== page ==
Successful teacher training programs prepare classroom teachers so that they 
can provide children with the kind of musical environment which will stimu- 
late interest and participation. 

Music specialists are no longer confined to the piano bench and only 
one approach to making music through singing. The successful music teacher 
always has and continues to use music itself as the instructional material. 
Many teachers in the state of North Carolina have completed Orff Certification 
and they involve children at an early age as composers in creating their 
own songs plus movement and instrumental compositions. Some systems have 
purchased Orff instruments and are continuing to support this method of instruction 
All successful music programs are based on listening, and this skill continues to 
be the central focus of general classroom music activities. Children are involved 
in movement to music in both creative and structured ways. Folk as well as social 
dancing has become an important part of the music curriculum. 

The needs of exceptional children are being met through music as more and 
more music teachers are seeking additional training in order to do a better job 
to help special children become the best that they are capable of becoming. 
Positive attitudes towards mainstreaming in music classes are in evidence and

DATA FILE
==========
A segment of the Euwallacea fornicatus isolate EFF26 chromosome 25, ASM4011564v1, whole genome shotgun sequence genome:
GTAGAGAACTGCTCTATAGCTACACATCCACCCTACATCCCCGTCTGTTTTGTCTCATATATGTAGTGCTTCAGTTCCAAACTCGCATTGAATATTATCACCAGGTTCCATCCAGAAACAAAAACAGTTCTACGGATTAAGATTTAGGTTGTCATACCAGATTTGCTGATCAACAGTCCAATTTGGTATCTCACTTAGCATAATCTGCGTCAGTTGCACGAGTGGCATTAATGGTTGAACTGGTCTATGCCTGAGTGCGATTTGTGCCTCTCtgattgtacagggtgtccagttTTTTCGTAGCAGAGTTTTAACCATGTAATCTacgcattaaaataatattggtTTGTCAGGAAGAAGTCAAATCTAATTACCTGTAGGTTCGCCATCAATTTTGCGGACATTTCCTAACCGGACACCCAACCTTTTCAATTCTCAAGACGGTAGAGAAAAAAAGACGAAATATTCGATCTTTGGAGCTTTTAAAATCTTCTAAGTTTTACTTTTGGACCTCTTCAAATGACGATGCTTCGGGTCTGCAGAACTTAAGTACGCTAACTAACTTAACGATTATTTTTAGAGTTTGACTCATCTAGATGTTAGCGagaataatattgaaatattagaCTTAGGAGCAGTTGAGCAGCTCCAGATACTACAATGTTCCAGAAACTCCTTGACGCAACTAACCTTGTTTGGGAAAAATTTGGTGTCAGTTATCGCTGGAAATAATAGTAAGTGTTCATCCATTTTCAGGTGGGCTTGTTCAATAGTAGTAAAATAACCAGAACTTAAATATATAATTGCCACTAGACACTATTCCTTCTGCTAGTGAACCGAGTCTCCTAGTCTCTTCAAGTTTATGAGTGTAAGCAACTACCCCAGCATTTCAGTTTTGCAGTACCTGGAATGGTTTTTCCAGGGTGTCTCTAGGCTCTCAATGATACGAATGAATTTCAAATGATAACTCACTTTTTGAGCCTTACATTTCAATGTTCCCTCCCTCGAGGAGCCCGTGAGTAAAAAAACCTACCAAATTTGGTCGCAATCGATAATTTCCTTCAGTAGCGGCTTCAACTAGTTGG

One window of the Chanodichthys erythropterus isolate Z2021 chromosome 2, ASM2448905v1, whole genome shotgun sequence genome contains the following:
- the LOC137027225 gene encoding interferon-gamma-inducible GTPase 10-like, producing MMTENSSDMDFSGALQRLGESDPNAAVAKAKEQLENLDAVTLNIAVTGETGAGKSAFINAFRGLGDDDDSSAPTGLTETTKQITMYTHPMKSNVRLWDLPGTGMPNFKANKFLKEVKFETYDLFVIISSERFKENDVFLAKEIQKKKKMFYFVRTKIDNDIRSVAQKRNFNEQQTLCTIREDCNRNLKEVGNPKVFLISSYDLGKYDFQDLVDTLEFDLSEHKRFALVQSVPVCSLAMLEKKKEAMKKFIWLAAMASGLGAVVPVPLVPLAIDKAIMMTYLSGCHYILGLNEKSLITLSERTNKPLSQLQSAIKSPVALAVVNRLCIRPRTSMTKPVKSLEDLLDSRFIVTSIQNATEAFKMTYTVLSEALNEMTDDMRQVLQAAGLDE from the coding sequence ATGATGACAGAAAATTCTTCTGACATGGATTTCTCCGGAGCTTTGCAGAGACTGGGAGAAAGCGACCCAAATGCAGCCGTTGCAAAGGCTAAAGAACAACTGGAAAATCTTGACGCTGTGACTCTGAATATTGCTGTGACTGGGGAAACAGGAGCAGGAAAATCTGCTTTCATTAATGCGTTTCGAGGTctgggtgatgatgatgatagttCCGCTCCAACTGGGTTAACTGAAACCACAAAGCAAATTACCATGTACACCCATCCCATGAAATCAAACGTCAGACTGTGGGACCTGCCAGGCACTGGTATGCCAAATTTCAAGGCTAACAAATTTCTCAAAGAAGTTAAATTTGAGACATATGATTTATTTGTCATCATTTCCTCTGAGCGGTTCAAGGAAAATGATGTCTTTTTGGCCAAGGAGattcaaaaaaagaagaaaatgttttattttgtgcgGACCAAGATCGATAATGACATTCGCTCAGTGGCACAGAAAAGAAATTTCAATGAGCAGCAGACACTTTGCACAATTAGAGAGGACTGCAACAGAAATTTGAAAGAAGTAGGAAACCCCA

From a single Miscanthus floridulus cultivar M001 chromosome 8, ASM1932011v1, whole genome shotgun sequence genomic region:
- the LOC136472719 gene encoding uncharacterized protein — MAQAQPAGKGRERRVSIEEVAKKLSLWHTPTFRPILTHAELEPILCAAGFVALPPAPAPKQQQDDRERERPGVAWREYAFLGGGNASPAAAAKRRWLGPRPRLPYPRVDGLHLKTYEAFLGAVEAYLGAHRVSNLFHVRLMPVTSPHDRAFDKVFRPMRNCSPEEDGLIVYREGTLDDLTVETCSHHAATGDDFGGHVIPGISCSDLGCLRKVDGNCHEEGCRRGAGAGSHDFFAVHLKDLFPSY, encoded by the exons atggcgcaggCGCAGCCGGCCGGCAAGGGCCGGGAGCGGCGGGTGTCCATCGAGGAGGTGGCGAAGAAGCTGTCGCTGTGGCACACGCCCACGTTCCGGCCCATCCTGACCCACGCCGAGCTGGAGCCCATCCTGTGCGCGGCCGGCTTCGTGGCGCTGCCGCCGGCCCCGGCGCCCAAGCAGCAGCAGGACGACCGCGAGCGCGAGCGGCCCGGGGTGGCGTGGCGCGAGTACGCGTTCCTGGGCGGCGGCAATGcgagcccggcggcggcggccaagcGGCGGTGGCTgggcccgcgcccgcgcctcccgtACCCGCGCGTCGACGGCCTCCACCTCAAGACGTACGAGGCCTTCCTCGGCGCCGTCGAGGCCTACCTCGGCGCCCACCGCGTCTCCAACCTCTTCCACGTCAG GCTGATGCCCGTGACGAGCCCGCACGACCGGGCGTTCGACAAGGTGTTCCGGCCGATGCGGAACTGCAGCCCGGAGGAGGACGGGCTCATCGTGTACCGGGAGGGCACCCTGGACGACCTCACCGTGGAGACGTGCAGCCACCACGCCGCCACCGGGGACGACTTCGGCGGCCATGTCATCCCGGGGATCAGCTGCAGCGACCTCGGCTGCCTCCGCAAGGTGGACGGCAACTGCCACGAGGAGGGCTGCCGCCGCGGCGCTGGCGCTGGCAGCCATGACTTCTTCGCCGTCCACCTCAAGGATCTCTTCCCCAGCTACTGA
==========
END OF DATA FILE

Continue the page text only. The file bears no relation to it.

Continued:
handicapped children are participating more often in music activities. 

There is more attention given to music reading and this is achieved in a 
variety of ways, including the use of music texts. Audio-visual materials of 
all varieties and kinds are available through the State Department of Public 
Instruction, media centers, public libraries and college and university resource 
centers. Both teacher-made and commercially-produced materials are used to 
enhance learning. 

Many live performances by artists-in-residence, college and university 
ensembles, the North Carolina Symphony, local symphony chamber groups, and others 
provide unforgettable music experiences for children throughout the state. 

Preparation for the North Carolina Symphony concerts is the highlight of 
many music education programs. The printed programs of study and suggestions for 
teachers provide a specific outline of study that can be used by both music 
specialists and classroom teachers. This has been and continues to be a special 
event in the lives of thousands of children in this state. 

Children are continually presenting performances at the elementary